I've been to about sixty different countries, some in my work and some on tours. Like the other Bikexplore Tour Leaders  I was with CTC Tours for a long time and organised tours in the UK and to France, the Baltic Republics, Thailand, Vietnam, Nepal, Australia (mostly Victoria), Tasmania and California. A pleasant side effect of all the travelling is friends from many different places and cultures. In some ways the world really does become smaller for the cyclo-tourist!


Land's End to John O'Groats

This very scenic tour now uses mostly good quality hotels. Originally it was based mostly on youth hostels but I realised that our clientele want a bit of luxury and went up market.  With a longest day of 82 miles and many hills it is designed for the more experienced road cyclist. I have run it for eleven years during which we have had various adventures; including staying in the same hotel as the Tour of Britain teams and meeting Bradley Wiggins just after he'd won his first Tour de France (he was very friendly) and helping Alex McNarry take the Guinness Book of Records 'Oldest LEJoG rider' record at the age of 84; he was a very strong rider!

Over the years, Chris has taken many cyclists, and these are a few of their accounts:
Mark Waters and lots of pictures as well
Jonathan's trip
A Canadian account



I have been going to Thailand for twenty years, based half-way along Thailand's great southern peninsula in Trang, which is bordered by mountains to the east and the islands of the Andaman Sea to the west. I made many Thai friends in the local cycle club and was supported and encouraged by the Governor of Trang Province, who was a keen cyclist and wanted to encourage cyclo-tourism. Highlights include the scenic beauty of the tropical islands we stay on, their golden beaches and a boat trip with swimming and snorkelling. The area is probably the best place to cycle in the country, as the roads see few foreign tourists and is often wonderfully scenic, with karst outcrops, rice paddies, forest and jungle to delight the eyes. On arrival we pass briefly through Bangkok, visiting the 'Temple of the Dawn' on the mighty Chao Phraya river. On return, we can shop and dine in Bangkok's highest restaurant before a guided bike ride of old Bangkok avoiding busy roads. Staying two nights at most locations allows for rest days, and cycling at a moderate pace allows for sightseeing. The terrain varies, but the routes avoid serious climbs, and distances are shorter than average to compensate for the heat. There is luggage transfer and minibus back-up on moving-on days. Internal flights are also included.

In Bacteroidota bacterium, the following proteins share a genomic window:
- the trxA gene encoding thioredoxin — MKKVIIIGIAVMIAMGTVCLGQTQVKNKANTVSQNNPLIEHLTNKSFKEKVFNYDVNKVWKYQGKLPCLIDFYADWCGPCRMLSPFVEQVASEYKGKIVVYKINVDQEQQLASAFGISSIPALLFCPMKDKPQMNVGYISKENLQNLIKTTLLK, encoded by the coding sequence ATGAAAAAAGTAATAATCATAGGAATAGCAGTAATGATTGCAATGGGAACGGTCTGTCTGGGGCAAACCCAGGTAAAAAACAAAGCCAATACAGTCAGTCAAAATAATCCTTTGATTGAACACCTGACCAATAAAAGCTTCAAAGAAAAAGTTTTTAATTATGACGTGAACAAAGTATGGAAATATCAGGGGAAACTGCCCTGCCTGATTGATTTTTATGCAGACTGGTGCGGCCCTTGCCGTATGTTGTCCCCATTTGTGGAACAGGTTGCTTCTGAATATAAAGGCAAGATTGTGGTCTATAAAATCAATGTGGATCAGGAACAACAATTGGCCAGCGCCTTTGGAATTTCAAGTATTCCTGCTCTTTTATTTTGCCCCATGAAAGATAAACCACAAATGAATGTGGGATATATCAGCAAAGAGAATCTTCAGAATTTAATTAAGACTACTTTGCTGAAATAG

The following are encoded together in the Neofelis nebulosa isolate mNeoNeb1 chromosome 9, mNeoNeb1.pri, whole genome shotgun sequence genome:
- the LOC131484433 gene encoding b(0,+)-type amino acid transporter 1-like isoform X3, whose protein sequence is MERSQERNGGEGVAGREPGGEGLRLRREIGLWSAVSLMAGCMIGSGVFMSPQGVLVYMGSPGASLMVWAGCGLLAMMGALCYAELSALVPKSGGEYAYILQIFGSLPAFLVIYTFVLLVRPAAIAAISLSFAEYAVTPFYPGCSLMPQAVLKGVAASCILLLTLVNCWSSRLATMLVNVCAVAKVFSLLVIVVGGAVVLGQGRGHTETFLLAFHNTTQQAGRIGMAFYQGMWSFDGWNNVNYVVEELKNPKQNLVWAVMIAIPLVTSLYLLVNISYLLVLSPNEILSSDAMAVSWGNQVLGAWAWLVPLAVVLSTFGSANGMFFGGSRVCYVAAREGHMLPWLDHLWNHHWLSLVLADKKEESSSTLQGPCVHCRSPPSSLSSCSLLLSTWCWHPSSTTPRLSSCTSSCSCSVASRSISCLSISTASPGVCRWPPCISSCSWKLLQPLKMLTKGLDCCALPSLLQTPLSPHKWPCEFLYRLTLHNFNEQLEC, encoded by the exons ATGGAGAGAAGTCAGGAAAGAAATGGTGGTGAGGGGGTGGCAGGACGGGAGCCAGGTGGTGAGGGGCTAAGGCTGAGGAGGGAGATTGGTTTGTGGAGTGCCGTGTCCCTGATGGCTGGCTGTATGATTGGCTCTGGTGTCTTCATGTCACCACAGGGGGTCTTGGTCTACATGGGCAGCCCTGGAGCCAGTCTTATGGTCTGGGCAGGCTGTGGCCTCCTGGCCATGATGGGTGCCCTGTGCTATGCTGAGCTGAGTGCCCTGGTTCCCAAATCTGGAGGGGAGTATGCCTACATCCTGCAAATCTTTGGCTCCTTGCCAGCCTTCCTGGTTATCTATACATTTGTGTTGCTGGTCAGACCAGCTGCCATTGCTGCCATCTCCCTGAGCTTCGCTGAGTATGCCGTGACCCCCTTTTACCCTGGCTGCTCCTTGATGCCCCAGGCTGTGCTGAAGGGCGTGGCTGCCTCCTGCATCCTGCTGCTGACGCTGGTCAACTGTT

Chris's contact details